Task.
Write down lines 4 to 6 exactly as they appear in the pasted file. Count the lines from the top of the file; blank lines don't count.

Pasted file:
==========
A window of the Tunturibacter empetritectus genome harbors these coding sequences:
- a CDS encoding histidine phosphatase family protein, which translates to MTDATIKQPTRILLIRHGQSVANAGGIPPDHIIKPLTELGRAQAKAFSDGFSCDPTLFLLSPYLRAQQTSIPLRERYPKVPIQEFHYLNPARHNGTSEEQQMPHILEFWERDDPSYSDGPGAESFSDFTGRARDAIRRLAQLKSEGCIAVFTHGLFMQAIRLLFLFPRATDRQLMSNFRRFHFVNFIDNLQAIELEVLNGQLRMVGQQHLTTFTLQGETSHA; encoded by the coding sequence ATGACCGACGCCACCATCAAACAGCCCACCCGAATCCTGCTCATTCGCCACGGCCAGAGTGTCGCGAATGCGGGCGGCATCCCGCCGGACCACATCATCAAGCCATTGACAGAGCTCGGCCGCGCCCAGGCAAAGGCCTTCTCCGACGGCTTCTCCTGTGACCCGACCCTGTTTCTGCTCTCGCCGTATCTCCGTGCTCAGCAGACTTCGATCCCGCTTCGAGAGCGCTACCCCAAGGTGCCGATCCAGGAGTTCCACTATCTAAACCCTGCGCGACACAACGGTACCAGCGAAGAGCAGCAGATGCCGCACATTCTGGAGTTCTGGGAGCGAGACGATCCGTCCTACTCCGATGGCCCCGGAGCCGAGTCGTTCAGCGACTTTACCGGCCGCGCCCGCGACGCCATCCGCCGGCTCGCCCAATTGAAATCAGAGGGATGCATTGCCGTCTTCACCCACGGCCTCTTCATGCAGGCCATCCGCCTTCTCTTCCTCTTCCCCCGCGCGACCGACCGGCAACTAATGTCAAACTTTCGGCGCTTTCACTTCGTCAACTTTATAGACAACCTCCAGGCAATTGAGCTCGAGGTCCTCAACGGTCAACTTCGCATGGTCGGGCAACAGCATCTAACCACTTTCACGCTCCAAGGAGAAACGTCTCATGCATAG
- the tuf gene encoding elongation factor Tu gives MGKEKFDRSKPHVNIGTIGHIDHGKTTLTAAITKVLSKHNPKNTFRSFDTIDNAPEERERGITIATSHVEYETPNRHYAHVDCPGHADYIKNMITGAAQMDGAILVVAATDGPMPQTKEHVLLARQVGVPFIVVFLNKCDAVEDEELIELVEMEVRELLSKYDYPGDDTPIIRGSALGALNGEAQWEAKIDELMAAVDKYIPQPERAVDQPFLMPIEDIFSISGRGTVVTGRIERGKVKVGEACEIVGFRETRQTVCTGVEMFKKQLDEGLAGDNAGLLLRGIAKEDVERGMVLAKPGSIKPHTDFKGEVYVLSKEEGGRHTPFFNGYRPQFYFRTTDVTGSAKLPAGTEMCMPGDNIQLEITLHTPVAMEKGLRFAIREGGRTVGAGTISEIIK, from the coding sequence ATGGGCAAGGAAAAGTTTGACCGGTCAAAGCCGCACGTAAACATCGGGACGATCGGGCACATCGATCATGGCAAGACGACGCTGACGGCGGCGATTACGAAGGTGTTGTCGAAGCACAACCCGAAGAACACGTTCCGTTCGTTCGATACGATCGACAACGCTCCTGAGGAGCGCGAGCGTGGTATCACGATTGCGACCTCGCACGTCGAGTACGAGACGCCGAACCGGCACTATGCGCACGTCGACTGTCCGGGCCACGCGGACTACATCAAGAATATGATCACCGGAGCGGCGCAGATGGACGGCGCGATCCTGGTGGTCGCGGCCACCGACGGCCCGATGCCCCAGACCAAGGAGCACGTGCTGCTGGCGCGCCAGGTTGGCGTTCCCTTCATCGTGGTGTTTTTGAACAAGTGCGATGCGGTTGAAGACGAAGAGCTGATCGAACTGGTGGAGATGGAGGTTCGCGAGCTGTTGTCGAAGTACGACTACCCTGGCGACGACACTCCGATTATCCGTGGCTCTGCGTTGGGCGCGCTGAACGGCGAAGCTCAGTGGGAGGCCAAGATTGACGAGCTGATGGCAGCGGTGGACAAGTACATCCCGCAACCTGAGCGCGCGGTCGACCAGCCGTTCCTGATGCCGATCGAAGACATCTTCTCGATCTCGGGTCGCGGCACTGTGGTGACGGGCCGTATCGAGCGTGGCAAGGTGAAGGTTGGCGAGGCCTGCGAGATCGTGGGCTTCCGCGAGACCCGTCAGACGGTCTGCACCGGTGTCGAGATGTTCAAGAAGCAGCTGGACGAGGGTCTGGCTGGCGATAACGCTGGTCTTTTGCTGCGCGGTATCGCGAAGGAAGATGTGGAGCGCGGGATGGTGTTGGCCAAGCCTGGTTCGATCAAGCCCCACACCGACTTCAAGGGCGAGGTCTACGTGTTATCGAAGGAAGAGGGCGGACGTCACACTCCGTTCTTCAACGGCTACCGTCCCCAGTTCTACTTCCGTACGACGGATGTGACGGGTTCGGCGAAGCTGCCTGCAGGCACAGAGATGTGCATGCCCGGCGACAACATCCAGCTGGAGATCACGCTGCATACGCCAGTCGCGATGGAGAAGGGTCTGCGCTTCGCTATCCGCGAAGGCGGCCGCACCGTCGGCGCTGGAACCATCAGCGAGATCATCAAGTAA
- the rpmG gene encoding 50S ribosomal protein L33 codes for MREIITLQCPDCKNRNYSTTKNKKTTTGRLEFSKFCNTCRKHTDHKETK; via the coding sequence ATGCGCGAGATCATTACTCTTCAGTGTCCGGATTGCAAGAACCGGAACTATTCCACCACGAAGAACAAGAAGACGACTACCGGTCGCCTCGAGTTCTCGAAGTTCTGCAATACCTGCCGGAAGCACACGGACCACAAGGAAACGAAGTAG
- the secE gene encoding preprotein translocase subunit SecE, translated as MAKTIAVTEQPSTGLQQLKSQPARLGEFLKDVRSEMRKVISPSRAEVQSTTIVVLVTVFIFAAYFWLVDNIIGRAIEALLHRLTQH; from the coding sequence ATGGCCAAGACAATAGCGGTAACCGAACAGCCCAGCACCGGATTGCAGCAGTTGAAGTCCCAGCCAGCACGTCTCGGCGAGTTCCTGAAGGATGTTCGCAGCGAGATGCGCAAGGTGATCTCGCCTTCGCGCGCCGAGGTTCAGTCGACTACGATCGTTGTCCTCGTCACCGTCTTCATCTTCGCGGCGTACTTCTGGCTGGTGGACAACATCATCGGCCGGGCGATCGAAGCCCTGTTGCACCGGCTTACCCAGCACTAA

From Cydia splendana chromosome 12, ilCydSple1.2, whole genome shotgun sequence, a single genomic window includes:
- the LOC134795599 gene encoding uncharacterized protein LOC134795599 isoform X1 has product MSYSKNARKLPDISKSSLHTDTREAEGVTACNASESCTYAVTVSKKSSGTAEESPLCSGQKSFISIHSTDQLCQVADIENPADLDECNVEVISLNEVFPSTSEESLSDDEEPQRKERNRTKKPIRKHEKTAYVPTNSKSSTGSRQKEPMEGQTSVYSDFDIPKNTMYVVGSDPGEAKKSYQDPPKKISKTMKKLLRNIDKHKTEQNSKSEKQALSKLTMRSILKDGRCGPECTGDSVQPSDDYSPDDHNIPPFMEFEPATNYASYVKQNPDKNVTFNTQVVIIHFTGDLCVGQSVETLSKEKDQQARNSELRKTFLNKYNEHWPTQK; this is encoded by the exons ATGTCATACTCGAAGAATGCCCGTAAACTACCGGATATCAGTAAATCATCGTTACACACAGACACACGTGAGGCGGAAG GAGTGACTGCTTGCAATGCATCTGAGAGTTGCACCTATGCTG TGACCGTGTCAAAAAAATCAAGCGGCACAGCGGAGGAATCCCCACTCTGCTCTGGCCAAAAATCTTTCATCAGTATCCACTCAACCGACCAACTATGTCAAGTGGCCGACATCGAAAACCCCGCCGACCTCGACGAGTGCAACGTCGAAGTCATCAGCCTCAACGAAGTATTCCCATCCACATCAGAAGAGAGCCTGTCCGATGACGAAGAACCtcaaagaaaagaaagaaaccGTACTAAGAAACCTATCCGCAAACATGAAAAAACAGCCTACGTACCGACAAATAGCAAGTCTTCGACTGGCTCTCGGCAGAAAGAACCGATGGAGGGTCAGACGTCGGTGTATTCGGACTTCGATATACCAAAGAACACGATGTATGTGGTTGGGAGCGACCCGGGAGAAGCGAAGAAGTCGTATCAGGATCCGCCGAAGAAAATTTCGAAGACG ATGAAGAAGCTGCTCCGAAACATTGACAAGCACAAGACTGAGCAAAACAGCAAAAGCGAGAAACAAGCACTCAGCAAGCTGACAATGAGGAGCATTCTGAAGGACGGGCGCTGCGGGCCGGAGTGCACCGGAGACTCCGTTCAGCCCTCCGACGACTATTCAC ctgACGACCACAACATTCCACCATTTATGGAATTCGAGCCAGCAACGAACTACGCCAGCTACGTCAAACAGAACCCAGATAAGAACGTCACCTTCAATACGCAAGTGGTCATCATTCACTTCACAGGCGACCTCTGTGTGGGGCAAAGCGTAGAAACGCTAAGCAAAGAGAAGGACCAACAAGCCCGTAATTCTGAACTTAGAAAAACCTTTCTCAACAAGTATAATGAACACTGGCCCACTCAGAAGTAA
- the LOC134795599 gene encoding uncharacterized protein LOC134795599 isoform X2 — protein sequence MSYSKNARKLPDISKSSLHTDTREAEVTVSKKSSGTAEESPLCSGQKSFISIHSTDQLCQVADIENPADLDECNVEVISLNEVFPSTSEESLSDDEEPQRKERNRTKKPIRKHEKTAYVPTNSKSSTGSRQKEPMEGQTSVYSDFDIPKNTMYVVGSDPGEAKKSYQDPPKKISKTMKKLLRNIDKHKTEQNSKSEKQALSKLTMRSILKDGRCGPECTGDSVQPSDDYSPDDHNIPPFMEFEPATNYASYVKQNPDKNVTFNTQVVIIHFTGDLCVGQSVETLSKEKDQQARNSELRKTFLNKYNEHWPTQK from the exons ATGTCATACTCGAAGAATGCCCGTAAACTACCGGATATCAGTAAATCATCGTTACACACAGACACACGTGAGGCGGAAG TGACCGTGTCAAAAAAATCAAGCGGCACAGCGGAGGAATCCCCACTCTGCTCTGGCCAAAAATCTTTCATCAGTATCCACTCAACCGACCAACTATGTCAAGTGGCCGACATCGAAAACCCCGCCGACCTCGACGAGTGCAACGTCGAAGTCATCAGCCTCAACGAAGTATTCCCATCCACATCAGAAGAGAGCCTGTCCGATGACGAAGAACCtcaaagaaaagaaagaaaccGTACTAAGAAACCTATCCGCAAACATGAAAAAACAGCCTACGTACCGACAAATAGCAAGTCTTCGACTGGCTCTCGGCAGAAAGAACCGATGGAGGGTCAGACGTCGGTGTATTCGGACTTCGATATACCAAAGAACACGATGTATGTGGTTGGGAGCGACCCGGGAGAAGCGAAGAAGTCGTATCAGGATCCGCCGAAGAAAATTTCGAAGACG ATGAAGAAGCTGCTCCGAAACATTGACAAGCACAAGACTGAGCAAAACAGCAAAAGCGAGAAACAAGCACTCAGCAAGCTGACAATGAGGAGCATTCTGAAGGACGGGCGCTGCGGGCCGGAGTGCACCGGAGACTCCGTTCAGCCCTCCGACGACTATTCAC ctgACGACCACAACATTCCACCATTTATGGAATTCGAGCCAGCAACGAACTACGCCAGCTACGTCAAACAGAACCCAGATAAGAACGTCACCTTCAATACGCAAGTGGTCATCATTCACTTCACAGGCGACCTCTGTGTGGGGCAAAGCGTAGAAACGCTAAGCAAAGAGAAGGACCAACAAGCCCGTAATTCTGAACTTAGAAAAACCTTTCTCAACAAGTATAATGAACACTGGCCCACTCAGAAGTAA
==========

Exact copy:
- the rpmG gene encoding 50S ribosomal protein L33 codes for MREIITLQCPDCKNRNYSTTKNKKTTTGRLEFSKFCNTCRKHTDHKETK; via the coding sequence ATGCGCGAGATCATTACTCTTCAGTGTCCGGATTGCAAGAACCGGAACTATTCCACCACGAAGAACAAGAAGACGACTACCGGTCGCCTCGAGTTCTCGAAGTTCTGCAATACCTGCCGGAAGCACACGGACCACAAGGAAACGAAGTAG
- the secE gene encoding preprotein translocase subunit SecE, translated as MAKTIAVTEQPSTGLQQLKSQPARLGEFLKDVRSEMRKVISPSRAEVQSTTIVVLVTVFIFAAYFWLVDNIIGRAIEALLHRLTQH; from the coding sequence ATGGCCAAGACAATAGCGGTAACCGAACAGCCCAGCACCGGATTGCAGCAGTTGAAGTCCCAGCCAGCACGTCTCGGCGAGTTCCTGAAGGATGTTCGCAGCGAGATGCGCAAGGTGATCTCGCCTTCGCGCGCCGAGGTTCAGTCGACTACGATCGTTGTCCTCGTCACCGTCTTCATCTTCGCGGCGTACTTCTGGCTGGTGGACAACATCATCGGCCGGGCGATCGAAGCCCTGTTGCACCGGCTTACCCAGCACTAA

From Cydia splendana chromosome 12, ilCydSple1.2, whole genome shotgun sequence, a single genomic window includes: